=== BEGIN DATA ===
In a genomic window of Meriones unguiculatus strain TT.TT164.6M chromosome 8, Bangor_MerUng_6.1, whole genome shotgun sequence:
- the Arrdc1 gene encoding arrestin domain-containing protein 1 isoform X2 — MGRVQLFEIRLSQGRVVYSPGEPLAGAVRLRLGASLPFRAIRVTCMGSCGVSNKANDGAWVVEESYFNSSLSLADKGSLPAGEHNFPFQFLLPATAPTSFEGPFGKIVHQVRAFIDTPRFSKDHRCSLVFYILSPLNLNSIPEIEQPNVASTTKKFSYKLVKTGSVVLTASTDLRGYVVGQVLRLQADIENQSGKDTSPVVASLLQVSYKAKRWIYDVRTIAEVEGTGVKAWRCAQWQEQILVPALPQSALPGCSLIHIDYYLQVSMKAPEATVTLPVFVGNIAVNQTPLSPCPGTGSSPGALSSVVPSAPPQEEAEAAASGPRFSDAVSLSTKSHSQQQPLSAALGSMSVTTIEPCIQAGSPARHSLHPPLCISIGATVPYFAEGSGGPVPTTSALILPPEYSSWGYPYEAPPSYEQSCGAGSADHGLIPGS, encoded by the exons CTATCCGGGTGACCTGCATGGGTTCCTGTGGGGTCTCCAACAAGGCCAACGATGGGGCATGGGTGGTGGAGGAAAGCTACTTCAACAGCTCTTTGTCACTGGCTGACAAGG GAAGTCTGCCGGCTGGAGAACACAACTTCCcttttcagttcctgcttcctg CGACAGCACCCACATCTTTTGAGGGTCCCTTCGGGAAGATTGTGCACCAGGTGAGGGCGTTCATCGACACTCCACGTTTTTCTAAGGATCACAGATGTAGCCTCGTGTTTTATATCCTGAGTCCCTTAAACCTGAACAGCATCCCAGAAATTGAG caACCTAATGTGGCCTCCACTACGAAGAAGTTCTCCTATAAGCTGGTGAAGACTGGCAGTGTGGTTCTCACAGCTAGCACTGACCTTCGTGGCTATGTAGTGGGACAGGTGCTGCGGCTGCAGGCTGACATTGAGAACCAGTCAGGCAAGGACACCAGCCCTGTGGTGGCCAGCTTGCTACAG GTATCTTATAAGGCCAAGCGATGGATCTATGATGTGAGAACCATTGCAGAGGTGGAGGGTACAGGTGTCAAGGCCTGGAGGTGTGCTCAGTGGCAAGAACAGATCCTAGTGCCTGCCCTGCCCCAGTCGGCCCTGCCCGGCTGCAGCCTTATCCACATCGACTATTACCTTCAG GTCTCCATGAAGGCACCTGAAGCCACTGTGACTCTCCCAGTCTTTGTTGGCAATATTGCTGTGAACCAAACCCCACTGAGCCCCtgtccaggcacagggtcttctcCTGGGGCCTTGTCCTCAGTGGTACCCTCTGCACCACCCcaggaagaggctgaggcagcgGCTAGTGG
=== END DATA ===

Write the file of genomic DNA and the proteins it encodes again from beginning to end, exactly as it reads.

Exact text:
In a genomic window of Meriones unguiculatus strain TT.TT164.6M chromosome 8, Bangor_MerUng_6.1, whole genome shotgun sequence:
- the Arrdc1 gene encoding arrestin domain-containing protein 1 isoform X2 — MGRVQLFEIRLSQGRVVYSPGEPLAGAVRLRLGASLPFRAIRVTCMGSCGVSNKANDGAWVVEESYFNSSLSLADKGSLPAGEHNFPFQFLLPATAPTSFEGPFGKIVHQVRAFIDTPRFSKDHRCSLVFYILSPLNLNSIPEIEQPNVASTTKKFSYKLVKTGSVVLTASTDLRGYVVGQVLRLQADIENQSGKDTSPVVASLLQVSYKAKRWIYDVRTIAEVEGTGVKAWRCAQWQEQILVPALPQSALPGCSLIHIDYYLQVSMKAPEATVTLPVFVGNIAVNQTPLSPCPGTGSSPGALSSVVPSAPPQEEAEAAASGPRFSDAVSLSTKSHSQQQPLSAALGSMSVTTIEPCIQAGSPARHSLHPPLCISIGATVPYFAEGSGGPVPTTSALILPPEYSSWGYPYEAPPSYEQSCGAGSADHGLIPGS, encoded by the exons CTATCCGGGTGACCTGCATGGGTTCCTGTGGGGTCTCCAACAAGGCCAACGATGGGGCATGGGTGGTGGAGGAAAGCTACTTCAACAGCTCTTTGTCACTGGCTGACAAGG GAAGTCTGCCGGCTGGAGAACACAACTTCCcttttcagttcctgcttcctg CGACAGCACCCACATCTTTTGAGGGTCCCTTCGGGAAGATTGTGCACCAGGTGAGGGCGTTCATCGACACTCCACGTTTTTCTAAGGATCACAGATGTAGCCTCGTGTTTTATATCCTGAGTCCCTTAAACCTGAACAGCATCCCAGAAATTGAG caACCTAATGTGGCCTCCACTACGAAGAAGTTCTCCTATAAGCTGGTGAAGACTGGCAGTGTGGTTCTCACAGCTAGCACTGACCTTCGTGGCTATGTAGTGGGACAGGTGCTGCGGCTGCAGGCTGACATTGAGAACCAGTCAGGCAAGGACACCAGCCCTGTGGTGGCCAGCTTGCTACAG GTATCTTATAAGGCCAAGCGATGGATCTATGATGTGAGAACCATTGCAGAGGTGGAGGGTACAGGTGTCAAGGCCTGGAGGTGTGCTCAGTGGCAAGAACAGATCCTAGTGCCTGCCCTGCCCCAGTCGGCCCTGCCCGGCTGCAGCCTTATCCACATCGACTATTACCTTCAG GTCTCCATGAAGGCACCTGAAGCCACTGTGACTCTCCCAGTCTTTGTTGGCAATATTGCTGTGAACCAAACCCCACTGAGCCCCtgtccaggcacagggtcttctcCTGGGGCCTTGTCCTCAGTGGTACCCTCTGCACCACCCcaggaagaggctgaggcagcgGCTAGTGG